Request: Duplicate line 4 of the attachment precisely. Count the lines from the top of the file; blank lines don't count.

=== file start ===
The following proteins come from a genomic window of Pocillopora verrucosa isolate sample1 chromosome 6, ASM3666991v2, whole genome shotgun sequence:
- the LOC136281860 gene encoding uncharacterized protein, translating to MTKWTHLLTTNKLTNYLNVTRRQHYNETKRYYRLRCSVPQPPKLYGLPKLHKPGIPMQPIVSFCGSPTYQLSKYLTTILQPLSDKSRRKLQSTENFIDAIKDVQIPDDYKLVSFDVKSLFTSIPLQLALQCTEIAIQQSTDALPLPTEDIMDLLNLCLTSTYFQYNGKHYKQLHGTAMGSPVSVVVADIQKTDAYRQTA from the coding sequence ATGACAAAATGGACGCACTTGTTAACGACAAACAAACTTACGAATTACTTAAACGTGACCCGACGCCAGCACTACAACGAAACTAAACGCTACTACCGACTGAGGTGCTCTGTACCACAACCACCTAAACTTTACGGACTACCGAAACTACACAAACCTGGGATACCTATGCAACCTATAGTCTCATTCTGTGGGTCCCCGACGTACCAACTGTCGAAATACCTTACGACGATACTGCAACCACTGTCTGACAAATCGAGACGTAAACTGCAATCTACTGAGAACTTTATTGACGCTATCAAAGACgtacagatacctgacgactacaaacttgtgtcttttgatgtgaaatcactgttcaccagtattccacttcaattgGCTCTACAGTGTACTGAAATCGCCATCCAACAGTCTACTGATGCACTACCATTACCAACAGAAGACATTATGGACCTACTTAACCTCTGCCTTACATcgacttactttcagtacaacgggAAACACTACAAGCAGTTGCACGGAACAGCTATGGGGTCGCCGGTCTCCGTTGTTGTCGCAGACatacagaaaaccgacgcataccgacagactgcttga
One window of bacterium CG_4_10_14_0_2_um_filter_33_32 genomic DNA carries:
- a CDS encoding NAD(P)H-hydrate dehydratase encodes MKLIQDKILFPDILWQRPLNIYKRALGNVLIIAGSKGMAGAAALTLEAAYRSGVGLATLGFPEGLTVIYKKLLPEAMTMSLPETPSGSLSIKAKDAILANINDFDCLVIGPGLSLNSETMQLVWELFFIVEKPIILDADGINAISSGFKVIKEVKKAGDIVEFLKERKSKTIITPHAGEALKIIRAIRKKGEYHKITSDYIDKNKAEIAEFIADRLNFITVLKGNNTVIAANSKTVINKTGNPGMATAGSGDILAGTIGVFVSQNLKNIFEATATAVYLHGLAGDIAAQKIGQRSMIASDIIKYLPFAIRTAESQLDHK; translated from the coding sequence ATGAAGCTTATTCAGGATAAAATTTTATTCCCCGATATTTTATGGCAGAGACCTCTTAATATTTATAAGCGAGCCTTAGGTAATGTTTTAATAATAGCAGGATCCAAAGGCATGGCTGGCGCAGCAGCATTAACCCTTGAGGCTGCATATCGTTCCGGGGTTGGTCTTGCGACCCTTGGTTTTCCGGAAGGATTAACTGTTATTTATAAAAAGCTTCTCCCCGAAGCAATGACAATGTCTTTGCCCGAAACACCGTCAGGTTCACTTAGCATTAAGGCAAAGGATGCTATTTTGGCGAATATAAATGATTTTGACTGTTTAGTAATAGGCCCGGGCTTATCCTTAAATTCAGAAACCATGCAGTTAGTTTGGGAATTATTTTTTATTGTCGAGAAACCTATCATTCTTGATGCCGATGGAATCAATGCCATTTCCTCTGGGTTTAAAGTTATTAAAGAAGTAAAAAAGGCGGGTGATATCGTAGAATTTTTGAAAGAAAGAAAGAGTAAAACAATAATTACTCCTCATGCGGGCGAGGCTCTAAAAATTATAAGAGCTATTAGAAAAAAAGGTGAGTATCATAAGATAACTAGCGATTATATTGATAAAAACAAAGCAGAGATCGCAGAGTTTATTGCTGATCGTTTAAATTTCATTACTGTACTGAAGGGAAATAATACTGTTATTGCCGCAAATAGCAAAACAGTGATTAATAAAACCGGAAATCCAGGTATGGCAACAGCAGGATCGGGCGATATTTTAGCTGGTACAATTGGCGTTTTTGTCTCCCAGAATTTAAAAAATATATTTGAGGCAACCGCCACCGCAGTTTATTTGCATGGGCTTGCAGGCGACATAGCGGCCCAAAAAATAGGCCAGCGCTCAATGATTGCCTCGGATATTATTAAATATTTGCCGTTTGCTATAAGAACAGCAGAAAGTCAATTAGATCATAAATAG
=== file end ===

- a CDS encoding NAD(P)H-hydrate dehydratase encodes MKLIQDKILFPDILWQRPLNIYKRALGNVLIIAGSKGMAGAAALTLEAAYRSGVGLATLGFPEGLTVIYKKLLPEAMTMSLPETPSGSLSIKAKDAILANINDFDCLVIGPGLSLNSETMQLVWELFFIVEKPIILDADGINAISSGFKVIKEVKKAGDIVEFLKERKSKTIITPHAGEALKIIRAIRKKGEYHKITSDYIDKNKAEIAEFIADRLNFITVLKGNNTVIAANSKTVINKTGNPGMATAGSGDILAGTIGVFVSQNLKNIFEATATAVYLHGLAGDIAAQKIGQRSMIASDIIKYLPFAIRTAESQLDHK; translated from the coding sequence ATGAAGCTTATTCAGGATAAAATTTTATTCCCCGATATTTTATGGCAGAGACCTCTTAATATTTATAAGCGAGCCTTAGGTAATGTTTTAATAATAGCAGGATCCAAAGGCATGGCTGGCGCAGCAGCATTAACCCTTGAGGCTGCATATCGTTCCGGGGTTGGTCTTGCGACCCTTGGTTTTCCGGAAGGATTAACTGTTATTTATAAAAAGCTTCTCCCCGAAGCAATGACAATGTCTTTGCCCGAAACACCGTCAGGTTCACTTAGCATTAAGGCAAAGGATGCTATTTTGGCGAATATAAATGATTTTGACTGTTTAGTAATAGGCCCGGGCTTATCCTTAAATTCAGAAACCATGCAGTTAGTTTGGGAATTATTTTTTATTGTCGAGAAACCTATCATTCTTGATGCCGATGGAATCAATGCCATTTCCTCTGGGTTTAAAGTTATTAAAGAAGTAAAAAAGGCGGGTGATATCGTAGAATTTTTGAAAGAAAGAAAGAGTAAAACAATAATTACTCCTCATGCGGGCGAGGCTCTAAAAATTATAAGAGCTATTAGAAAAAAAGGTGAGTATCATAAGATAACTAGCGATTATATTGATAAAAACAAAGCAGAGATCGCAGAGTTTATTGCTGATCGTTTAAATTTCATTACTGTACTGAAGGGAAATAATACTGTTATTGCCGCAAATAGCAAAACAGTGATTAATAAAACCGGAAATCCAGGTATGGCAACAGCAGGATCGGGCGATATTTTAGCTGGTACAATTGGCGTTTTTGTCTCCCAGAATTTAAAAAATATATTTGAGGCAACCGCCACCGCAGTTTATTTGCATGGGCTTGCAGGCGACATAGCGGCCCAAAAAATAGGCCAGCGCTCAATGATTGCCTCGGATATTATTAAATATTTGCCGTTTGCTATAAGAACAGCAGAAAGTCAATTAGATCATAAATAG